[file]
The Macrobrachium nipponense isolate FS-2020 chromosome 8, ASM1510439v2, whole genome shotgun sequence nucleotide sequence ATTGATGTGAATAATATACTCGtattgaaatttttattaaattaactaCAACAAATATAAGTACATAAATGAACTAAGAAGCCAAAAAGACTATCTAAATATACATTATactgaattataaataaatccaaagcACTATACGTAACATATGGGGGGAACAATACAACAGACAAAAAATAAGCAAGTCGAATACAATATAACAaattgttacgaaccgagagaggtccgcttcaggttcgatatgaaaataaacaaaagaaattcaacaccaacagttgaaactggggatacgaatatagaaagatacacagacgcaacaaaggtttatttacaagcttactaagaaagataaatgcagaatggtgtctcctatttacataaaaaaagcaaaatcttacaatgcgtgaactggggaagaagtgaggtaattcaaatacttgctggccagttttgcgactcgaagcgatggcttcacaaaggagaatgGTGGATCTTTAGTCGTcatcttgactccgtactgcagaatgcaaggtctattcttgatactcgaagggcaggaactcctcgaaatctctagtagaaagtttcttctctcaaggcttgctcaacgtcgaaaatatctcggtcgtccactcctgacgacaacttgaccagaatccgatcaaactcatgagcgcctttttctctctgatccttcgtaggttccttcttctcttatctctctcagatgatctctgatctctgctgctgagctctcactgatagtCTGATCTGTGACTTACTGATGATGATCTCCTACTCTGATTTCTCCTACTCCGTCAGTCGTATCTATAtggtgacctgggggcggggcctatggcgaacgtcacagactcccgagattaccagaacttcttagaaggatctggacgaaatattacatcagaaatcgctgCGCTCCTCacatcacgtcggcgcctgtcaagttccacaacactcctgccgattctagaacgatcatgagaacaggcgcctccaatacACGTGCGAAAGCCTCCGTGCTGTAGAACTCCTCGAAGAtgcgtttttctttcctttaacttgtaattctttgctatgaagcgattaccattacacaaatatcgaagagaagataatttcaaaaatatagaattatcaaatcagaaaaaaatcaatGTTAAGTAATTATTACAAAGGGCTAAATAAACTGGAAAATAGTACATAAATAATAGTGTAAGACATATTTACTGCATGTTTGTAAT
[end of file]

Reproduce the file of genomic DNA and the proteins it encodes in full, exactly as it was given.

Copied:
The Macrobrachium nipponense isolate FS-2020 chromosome 8, ASM1510439v2, whole genome shotgun sequence nucleotide sequence ATTGATGTGAATAATATACTCGtattgaaatttttattaaattaactaCAACAAATATAAGTACATAAATGAACTAAGAAGCCAAAAAGACTATCTAAATATACATTATactgaattataaataaatccaaagcACTATACGTAACATATGGGGGGAACAATACAACAGACAAAAAATAAGCAAGTCGAATACAATATAACAaattgttacgaaccgagagaggtccgcttcaggttcgatatgaaaataaacaaaagaaattcaacaccaacagttgaaactggggatacgaatatagaaagatacacagacgcaacaaaggtttatttacaagcttactaagaaagataaatgcagaatggtgtctcctatttacataaaaaaagcaaaatcttacaatgcgtgaactggggaagaagtgaggtaattcaaatacttgctggccagttttgcgactcgaagcgatggcttcacaaaggagaatgGTGGATCTTTAGTCGTcatcttgactccgtactgcagaatgcaaggtctattcttgatactcgaagggcaggaactcctcgaaatctctagtagaaagtttcttctctcaaggcttgctcaacgtcgaaaatatctcggtcgtccactcctgacgacaacttgaccagaatccgatcaaactcatgagcgcctttttctctctgatccttcgtaggttccttcttctcttatctctctcagatgatctctgatctctgctgctgagctctcactgatagtCTGATCTGTGACTTACTGATGATGATCTCCTACTCTGATTTCTCCTACTCCGTCAGTCGTATCTATAtggtgacctgggggcggggcctatggcgaacgtcacagactcccgagattaccagaacttcttagaaggatctggacgaaatattacatcagaaatcgctgCGCTCCTCacatcacgtcggcgcctgtcaagttccacaacactcctgccgattctagaacgatcatgagaacaggcgcctccaatacACGTGCGAAAGCCTCCGTGCTGTAGAACTCCTCGAAGAtgcgtttttctttcctttaacttgtaattctttgctatgaagcgattaccattacacaaatatcgaagagaagataatttcaaaaatatagaattatcaaatcagaaaaaaatcaatGTTAAGTAATTATTACAAAGGGCTAAATAAACTGGAAAATAGTACATAAATAATAGTGTAAGACATATTTACTGCATGTTTGTAAT